Learning French: Understand the different words for ‘take’ and ‘bring’

These similar sounding words have opposite meanings, but a clue on using them correctly can be easy to spot

When you bring food to an apéro, which word would you use?
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French – like all other languages – can be beautifully expressive, with a number of different verbs or adjectives that mean essentially the same thing. 

Using these alternative words can elevate a sentence, bringing a poetic twang or touch of native-speaker flair to your French. 

However, there are some cases where these words do portray rather different actions, and this is particularly true with verbs for ‘to bring’ and ‘to take’ in French. 

On top of this, the similarity of the words can lead to an additional layer of confusion.

In these cases, it is important to use the correct version of the word, to make it clear what you are trying to say.

Below, we look at the four main French verbs used for ‘bringing’ and ‘taking’ – amener, emmener, apporter and emporter – and provide useful contextual information on when to use them.

The root verb is a vital clue

Firstly, a good tip to help you remember the difference is to look at the second part of the four words, as all of them contain the root verbs mener or porter

Mener means to lead and suggests directing someone somewhere. 

Porter meanwhile means to carry and suggests taking something in your hands.

Amener and emmener are used with animate objects (such as people and animals) while apporter and emporter are used for inanimate objects (food, toys, etc)

However, in informal French, amener and emmener can be used for all types of objects. 

Read more: The French you learn at school is often not what you hear: 5 examples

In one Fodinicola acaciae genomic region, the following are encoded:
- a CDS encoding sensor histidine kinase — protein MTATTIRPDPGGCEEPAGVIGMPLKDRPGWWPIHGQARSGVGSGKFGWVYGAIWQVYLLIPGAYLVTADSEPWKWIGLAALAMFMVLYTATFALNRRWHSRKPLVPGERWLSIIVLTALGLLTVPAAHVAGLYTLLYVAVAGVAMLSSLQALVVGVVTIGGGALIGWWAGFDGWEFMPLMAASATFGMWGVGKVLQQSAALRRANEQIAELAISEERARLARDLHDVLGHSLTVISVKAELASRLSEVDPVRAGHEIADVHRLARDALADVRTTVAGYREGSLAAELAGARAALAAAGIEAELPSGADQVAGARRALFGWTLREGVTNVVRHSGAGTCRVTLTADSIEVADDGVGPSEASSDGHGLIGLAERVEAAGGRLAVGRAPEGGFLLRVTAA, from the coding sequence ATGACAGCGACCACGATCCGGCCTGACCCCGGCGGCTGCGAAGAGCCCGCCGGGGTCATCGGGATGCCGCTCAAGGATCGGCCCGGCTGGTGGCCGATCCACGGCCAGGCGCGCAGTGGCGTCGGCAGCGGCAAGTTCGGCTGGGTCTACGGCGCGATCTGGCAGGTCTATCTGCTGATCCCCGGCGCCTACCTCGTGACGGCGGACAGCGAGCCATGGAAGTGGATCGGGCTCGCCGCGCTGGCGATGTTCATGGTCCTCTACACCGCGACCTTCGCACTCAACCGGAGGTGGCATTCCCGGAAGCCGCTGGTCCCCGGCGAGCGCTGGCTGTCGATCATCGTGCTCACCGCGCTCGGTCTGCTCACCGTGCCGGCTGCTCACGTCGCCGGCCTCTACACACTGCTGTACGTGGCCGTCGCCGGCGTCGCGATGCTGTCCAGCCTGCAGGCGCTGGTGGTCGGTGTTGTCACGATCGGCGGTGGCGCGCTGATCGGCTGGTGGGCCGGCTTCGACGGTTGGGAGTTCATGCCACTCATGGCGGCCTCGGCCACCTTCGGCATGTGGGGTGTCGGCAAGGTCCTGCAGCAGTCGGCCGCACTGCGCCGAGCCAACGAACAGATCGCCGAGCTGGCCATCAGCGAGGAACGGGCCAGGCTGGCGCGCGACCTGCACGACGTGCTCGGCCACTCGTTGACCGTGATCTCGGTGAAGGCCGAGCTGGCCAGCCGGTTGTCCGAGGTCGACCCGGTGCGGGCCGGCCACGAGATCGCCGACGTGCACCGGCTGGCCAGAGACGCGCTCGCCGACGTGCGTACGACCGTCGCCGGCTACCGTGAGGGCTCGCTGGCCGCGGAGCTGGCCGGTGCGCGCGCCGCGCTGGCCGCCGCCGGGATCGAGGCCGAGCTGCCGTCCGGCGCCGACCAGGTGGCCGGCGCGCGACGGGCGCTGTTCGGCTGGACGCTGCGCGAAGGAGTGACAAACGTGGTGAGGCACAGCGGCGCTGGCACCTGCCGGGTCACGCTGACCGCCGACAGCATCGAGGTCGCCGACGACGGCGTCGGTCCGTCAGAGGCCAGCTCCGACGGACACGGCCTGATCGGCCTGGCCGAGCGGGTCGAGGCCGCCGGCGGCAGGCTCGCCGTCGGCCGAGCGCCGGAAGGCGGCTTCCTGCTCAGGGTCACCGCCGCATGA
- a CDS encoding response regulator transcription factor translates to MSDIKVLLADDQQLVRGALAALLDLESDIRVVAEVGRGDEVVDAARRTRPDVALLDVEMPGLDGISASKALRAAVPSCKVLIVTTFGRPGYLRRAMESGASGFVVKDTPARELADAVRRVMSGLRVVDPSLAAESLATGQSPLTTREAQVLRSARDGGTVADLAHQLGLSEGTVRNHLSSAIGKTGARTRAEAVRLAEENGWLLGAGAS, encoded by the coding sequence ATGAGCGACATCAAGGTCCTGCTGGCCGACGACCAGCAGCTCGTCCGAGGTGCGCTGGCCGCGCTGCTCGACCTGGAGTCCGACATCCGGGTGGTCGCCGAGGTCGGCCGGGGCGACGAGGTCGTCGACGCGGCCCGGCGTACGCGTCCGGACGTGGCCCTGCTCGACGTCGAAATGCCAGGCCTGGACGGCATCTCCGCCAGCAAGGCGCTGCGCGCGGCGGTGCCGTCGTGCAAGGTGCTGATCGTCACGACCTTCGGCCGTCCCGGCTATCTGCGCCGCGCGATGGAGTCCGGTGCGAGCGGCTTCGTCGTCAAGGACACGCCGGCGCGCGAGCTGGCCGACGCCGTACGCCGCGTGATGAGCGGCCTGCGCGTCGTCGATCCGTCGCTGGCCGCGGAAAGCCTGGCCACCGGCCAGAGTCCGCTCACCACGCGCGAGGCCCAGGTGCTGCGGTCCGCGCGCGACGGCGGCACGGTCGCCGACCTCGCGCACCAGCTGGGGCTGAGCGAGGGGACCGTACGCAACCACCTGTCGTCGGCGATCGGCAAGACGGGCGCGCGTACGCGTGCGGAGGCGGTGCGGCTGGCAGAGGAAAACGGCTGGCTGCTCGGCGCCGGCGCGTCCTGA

Amener - to bring

If you are using amener, the focus is on the destination. 

It is used when talking about bringing a person or people with you to a new place. 

You do not necessarily have to be staying with them in the new location. For example, you would use amener to talk about dropping someone off. 

J'amène mon fils a l'école tous les jours. (I bring my son to school every day).

This is because the idea is that you are bringing a person to a specific place. 

Apporter - to bring

Apporter is used for talking about things that cannot move themselves and must be physically carried or taken.

You would use this if you are taking something somewhere to leave it there or to give to someone.

This is because you are bringing something to a place.

For example, if you are invited to someone’s house for lunch or an apéro, you can ask them: Qu’est-ce que je peux apporter ? (What can I bring?).

Emmener - to take

With emmener, the focus is on the point of departure. 

Emmener is used when talking about making someone leave a place to go somewhere else. 

However, it implies you are also staying in the new location.

It is also used when talking about taking someone with you to do something, and taking someone from one place to another.

For example, j'emmène ma fille en vacances (I’m taking my daughter on holiday).

You may have heard the word used in the Charles Aznavour song Emmenez-Moi, where the protagonist dreams of leaving his hometown and taking to the seas.

Read more: Charles Aznavour: Grit and self-belief made the ‘French Frank Sinatra’

Emporter - to take 

Emporter is used when you are taking an object away from somewhere. 

You may be more familiar with the word as it is often used when talking about takeaways: à emporter means to takeaway, and many restaurants signs that say ‘à emporter’ meaning the food can be purchased in store then taken out.

For example, il a acheté la pizza à emporter parce qu’il est pressé (he bought the pizza to take away because he's in a hurry). 

Read more: How to use the verb venir in everyday French